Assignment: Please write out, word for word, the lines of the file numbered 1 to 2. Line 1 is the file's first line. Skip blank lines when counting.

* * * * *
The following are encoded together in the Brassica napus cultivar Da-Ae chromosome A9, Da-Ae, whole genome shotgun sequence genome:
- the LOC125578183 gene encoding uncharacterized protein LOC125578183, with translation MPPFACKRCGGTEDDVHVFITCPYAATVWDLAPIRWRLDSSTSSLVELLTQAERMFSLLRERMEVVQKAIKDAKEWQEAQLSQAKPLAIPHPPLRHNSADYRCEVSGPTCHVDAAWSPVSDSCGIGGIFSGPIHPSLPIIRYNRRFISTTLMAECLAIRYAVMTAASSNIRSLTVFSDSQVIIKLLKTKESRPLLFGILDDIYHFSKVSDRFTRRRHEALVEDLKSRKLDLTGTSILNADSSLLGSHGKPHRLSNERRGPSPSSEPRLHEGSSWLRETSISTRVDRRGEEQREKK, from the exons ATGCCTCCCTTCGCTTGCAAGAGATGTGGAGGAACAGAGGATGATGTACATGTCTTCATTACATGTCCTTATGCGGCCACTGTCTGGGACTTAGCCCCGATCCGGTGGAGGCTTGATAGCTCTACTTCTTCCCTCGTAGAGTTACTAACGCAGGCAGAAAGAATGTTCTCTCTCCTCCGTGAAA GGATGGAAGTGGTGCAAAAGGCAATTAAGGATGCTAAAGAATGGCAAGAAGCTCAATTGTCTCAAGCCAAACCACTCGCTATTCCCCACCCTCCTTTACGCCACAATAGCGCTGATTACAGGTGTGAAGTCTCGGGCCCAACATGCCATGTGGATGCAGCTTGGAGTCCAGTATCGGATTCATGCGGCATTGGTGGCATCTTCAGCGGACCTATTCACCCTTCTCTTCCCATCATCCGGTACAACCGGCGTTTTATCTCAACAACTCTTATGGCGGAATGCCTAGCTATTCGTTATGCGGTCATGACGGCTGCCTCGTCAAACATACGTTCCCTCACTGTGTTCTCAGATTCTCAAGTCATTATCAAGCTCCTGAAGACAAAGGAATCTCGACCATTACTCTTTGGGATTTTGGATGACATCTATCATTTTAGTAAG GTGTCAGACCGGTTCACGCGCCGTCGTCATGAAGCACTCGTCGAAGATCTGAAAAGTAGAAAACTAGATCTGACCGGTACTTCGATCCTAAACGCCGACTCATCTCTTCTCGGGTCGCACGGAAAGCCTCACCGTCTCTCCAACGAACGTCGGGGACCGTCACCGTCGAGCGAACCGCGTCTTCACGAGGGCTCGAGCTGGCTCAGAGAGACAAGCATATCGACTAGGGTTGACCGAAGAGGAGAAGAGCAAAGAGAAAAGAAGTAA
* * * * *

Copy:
The following are encoded together in the Brassica napus cultivar Da-Ae chromosome A9, Da-Ae, whole genome shotgun sequence genome:
- the LOC125578183 gene encoding uncharacterized protein LOC125578183, with translation MPPFACKRCGGTEDDVHVFITCPYAATVWDLAPIRWRLDSSTSSLVELLTQAERMFSLLRERMEVVQKAIKDAKEWQEAQLSQAKPLAIPHPPLRHNSADYRCEVSGPTCHVDAAWSPVSDSCGIGGIFSGPIHPSLPIIRYNRRFISTTLMAECLAIRYAVMTAASSNIRSLTVFSDSQVIIKLLKTKESRPLLFGILDDIYHFSKVSDRFTRRRHEALVEDLKSRKLDLTGTSILNADSSLLGSHGKPHRLSNERRGPSPSSEPRLHEGSSWLRETSISTRVDRRGEEQREKK, from the exons ATGCCTCCCTTCGCTTGCAAGAGATGTGGAGGAACAGAGGATGATGTACATGTCTTCATTACATGTCCTTATGCGGCCACTGTCTGGGACTTAGCCCCGATCCGGTGGAGGCTTGATAGCTCTACTTCTTCCCTCGTAGAGTTACTAACGCAGGCAGAAAGAATGTTCTCTCTCCTCCGTGAAA GGATGGAAGTGGTGCAAAAGGCAATTAAGGATGCTAAAGAATGGCAAGAAGCTCAATTGTCTCAAGCCAAACCACTCGCTATTCCCCACCCTCCTTTACGCCACAATAGCGCTGATTACAGGTGTGAAGTCTCGGGCCCAACATGCCATGTGGATGCAGCTTGGAGTCCAGTATCGGATTCATGCGGCATTGGTGGCATCTTCAGCGGACCTATTCACCCTTCTCTTCCCATCATCCGGTACAACCGGCGTTTTATCTCAACAACTCTTATGGCGGAATGCCTAGCTATTCGTTATGCGGTCATGACGGCTGCCTCGTCAAACATACGTTCCCTCACTGTGTTCTCAGATTCTCAAGTCATTATCAAGCTCCTGAAGACAAAGGAATCTCGACCATTACTCTTTGGGATTTTGGATGACATCTATCATTTTAGTAAG GTGTCAGACCGGTTCACGCGCCGTCGTCATGAAGCACTCGTCGAAGATCTGAAAAGTAGAAAACTAGATCTGACCGGTACTTCGATCCTAAACGCCGACTCATCTCTTCTCGGGTCGCACGGAAAGCCTCACCGTCTCTCCAACGAACGTCGGGGACCGTCACCGTCGAGCGAACCGCGTCTTCACGAGGGCTCGAGCTGGCTCAGAGAGACAAGCATATCGACTAGGGTTGACCGAAGAGGAGAAGAGCAAAGAGAAAAGAAGTAA